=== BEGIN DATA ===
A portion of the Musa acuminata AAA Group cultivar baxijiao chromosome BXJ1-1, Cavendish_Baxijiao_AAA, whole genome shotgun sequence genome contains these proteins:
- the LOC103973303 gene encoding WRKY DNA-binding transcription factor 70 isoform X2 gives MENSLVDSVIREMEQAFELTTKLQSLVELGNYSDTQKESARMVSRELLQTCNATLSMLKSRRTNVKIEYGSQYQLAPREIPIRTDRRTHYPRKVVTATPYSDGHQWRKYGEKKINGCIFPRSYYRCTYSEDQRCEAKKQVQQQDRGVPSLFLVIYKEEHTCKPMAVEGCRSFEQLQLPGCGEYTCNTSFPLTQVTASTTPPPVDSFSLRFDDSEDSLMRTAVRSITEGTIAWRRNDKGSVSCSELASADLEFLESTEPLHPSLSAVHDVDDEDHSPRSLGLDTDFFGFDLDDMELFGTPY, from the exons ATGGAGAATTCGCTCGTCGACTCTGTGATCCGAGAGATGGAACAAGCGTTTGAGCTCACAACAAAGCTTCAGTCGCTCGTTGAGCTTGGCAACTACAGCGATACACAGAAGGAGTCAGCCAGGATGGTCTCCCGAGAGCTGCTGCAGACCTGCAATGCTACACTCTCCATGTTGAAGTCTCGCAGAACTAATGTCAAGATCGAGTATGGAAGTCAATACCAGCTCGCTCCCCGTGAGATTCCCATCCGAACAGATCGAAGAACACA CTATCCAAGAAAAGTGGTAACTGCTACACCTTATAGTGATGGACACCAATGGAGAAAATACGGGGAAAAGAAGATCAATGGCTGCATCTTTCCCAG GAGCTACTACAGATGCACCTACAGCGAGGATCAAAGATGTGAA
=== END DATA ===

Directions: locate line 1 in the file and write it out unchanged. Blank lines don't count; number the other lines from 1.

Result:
A portion of the Musa acuminata AAA Group cultivar baxijiao chromosome BXJ1-1, Cavendish_Baxijiao_AAA, whole genome shotgun sequence genome contains these proteins: